“I want my brother”, “I want the apple of my eye”, “We want Dad”... Such were the slogans raised by a group of people from Raqqa on June 17, 2013, but this time they were not being directed against the regime.
The northern city of Raqqa was the first provincial capital to be liberated from the Assad regime, after the “Battle of Raqqa” took place between the Syrian army and opposition forces in March 2013. The struggle for freedom and justice, however, did not end when the city fell under rebel control, since extremist groups such as the “Islamic State for Iraq and the Levant," part of the rebel Al-Nusra Front have gained strength in the city and in other liberated areas. The views of these groups, which are now engaging in repressive practices reminiscent of those carried out by the Assad regime, are far from representing the aspirations that took Syrians to the streets in March 2011.
To protest against the arbitrary detentions carried out by members of the “Islamic State for Iraq and the Levant”, a sit-in took place in front of the group´s headquarters. In a symbolic gesture reminiscent of the beginning of the Syrian uprising, the protest was led by women. Mothers, wives and daughters of the detainees demanded their immediate release and repeated a slogan that has become well-known among Syrians: “There is nothing holier than freedom, and no worse sin that stealing it.”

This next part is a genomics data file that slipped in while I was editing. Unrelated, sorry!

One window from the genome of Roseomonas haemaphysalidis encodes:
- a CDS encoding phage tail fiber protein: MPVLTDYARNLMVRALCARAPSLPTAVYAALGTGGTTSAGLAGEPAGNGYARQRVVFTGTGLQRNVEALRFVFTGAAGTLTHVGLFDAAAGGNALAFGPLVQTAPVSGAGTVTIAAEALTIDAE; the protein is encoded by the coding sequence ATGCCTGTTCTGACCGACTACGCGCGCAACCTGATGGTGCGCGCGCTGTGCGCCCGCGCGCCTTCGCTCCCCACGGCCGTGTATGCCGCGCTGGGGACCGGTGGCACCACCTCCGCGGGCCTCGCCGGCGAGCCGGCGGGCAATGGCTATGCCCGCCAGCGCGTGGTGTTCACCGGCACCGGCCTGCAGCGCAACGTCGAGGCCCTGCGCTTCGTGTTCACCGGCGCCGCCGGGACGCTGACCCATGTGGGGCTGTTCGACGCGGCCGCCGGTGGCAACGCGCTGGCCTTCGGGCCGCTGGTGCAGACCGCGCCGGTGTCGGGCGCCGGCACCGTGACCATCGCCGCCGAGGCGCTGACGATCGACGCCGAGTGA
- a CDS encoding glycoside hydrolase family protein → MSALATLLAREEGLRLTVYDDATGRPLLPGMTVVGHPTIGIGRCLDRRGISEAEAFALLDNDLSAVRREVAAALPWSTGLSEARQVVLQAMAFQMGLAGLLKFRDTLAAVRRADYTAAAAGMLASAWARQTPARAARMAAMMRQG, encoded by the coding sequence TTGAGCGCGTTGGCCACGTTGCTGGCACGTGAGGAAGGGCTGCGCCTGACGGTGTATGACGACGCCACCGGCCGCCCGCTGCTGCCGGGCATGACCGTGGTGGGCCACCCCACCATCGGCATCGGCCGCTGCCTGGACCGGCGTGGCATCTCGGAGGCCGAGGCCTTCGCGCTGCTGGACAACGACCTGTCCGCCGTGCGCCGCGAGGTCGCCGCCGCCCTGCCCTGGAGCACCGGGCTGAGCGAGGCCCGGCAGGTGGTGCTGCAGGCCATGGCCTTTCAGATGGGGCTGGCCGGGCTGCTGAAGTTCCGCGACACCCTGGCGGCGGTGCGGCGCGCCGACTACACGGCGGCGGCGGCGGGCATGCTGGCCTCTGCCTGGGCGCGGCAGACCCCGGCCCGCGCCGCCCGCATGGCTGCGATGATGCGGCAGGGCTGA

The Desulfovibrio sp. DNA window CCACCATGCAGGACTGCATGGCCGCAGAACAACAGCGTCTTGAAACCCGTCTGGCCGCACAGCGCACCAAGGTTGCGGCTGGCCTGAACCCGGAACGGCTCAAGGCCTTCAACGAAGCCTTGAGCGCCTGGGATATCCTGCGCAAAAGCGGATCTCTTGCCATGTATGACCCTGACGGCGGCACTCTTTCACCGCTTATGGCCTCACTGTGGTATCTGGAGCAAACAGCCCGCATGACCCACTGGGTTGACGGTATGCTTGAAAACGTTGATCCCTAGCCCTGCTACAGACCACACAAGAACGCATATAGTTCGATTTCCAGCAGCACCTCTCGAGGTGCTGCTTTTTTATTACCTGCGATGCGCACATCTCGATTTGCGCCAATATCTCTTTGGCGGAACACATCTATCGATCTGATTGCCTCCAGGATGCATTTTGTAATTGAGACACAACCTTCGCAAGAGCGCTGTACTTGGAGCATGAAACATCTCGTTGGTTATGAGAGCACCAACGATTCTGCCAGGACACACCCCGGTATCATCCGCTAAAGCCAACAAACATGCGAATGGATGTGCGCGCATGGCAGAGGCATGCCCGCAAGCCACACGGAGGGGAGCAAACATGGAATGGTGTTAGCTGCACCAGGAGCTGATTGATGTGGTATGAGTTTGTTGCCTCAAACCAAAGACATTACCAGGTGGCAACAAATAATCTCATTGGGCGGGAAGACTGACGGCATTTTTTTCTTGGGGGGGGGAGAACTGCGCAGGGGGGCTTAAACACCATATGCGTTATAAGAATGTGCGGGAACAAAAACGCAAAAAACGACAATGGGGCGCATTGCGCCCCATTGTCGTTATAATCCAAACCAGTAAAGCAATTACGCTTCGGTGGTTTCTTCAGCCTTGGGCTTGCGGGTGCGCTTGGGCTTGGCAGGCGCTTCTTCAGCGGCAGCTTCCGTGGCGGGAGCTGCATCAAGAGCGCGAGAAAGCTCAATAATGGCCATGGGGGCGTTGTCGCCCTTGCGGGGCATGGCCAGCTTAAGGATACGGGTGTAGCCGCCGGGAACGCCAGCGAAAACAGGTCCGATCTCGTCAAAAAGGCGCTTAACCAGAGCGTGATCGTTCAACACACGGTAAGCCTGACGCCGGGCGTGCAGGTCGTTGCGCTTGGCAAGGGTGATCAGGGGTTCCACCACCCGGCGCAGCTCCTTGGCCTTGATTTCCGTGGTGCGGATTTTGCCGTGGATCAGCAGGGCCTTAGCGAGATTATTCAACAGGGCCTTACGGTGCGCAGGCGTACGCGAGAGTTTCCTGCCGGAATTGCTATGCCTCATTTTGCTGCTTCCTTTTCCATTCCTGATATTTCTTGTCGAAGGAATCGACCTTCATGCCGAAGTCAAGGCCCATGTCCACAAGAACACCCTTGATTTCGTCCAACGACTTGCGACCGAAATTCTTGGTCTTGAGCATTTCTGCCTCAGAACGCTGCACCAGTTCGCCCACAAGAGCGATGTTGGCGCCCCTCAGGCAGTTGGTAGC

With this motto, the women of Raqqa addressed the instrumentalization of religion for the purpose of oppression. They were joined by many others, who protested against the black flag of Al-Nusra front that has replaced the revolution flag, and demanded an end to the arbitrary detentions and murders.
“Safeguard the state´s capabilities," “Respect freedom,” “Respect civilians,” and “Do not to humiliate" were some other slogans - once used against the government of Bashar al-Assad - that were repeated as a warning to those trying to steal the revolution.